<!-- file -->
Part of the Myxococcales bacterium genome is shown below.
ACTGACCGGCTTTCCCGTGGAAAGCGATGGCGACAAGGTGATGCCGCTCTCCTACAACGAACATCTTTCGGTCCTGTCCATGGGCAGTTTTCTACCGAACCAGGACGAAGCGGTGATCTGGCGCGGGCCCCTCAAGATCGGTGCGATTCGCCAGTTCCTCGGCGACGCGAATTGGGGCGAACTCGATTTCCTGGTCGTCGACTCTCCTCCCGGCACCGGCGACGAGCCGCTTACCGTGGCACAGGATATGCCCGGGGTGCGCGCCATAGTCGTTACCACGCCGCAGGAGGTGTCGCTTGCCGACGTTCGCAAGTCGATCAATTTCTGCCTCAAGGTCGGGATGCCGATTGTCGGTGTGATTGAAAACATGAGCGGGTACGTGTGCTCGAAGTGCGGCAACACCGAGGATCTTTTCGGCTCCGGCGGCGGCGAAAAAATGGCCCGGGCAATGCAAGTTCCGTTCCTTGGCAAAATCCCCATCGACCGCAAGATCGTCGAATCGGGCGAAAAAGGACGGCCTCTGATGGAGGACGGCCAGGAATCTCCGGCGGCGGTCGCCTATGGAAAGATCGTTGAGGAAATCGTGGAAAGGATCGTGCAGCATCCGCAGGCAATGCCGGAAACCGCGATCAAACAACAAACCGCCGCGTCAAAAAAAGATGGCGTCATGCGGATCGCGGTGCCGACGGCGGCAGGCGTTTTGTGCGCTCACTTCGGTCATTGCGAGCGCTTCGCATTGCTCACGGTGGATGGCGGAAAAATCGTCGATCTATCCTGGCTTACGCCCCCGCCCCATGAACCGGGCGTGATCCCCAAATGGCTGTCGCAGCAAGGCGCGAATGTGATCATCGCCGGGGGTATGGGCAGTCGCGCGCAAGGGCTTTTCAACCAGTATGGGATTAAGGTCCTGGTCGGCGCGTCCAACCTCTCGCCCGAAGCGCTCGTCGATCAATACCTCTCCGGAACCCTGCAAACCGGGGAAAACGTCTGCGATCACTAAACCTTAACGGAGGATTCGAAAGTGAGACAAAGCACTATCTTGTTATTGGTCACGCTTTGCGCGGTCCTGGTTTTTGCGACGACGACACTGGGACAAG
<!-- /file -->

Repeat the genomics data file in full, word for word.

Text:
Part of the Myxococcales bacterium genome is shown below.
ACTGACCGGCTTTCCCGTGGAAAGCGATGGCGACAAGGTGATGCCGCTCTCCTACAACGAACATCTTTCGGTCCTGTCCATGGGCAGTTTTCTACCGAACCAGGACGAAGCGGTGATCTGGCGCGGGCCCCTCAAGATCGGTGCGATTCGCCAGTTCCTCGGCGACGCGAATTGGGGCGAACTCGATTTCCTGGTCGTCGACTCTCCTCCCGGCACCGGCGACGAGCCGCTTACCGTGGCACAGGATATGCCCGGGGTGCGCGCCATAGTCGTTACCACGCCGCAGGAGGTGTCGCTTGCCGACGTTCGCAAGTCGATCAATTTCTGCCTCAAGGTCGGGATGCCGATTGTCGGTGTGATTGAAAACATGAGCGGGTACGTGTGCTCGAAGTGCGGCAACACCGAGGATCTTTTCGGCTCCGGCGGCGGCGAAAAAATGGCCCGGGCAATGCAAGTTCCGTTCCTTGGCAAAATCCCCATCGACCGCAAGATCGTCGAATCGGGCGAAAAAGGACGGCCTCTGATGGAGGACGGCCAGGAATCTCCGGCGGCGGTCGCCTATGGAAAGATCGTTGAGGAAATCGTGGAAAGGATCGTGCAGCATCCGCAGGCAATGCCGGAAACCGCGATCAAACAACAAACCGCCGCGTCAAAAAAAGATGGCGTCATGCGGATCGCGGTGCCGACGGCGGCAGGCGTTTTGTGCGCTCACTTCGGTCATTGCGAGCGCTTCGCATTGCTCACGGTGGATGGCGGAAAAATCGTCGATCTATCCTGGCTTACGCCCCCGCCCCATGAACCGGGCGTGATCCCCAAATGGCTGTCGCAGCAAGGCGCGAATGTGATCATCGCCGGGGGTATGGGCAGTCGCGCGCAAGGGCTTTTCAACCAGTATGGGATTAAGGTCCTGGTCGGCGCGTCCAACCTCTCGCCCGAAGCGCTCGTCGATCAATACCTCTCCGGAACCCTGCAAACCGGGGAAAACGTCTGCGATCACTAAACCTTAACGGAGGATTCGAAAGTGAGACAAAGCACTATCTTGTTATTGGTCACGCTTTGCGCGGTCCTGGTTTTTGCGACGACGACACTGGGACAAG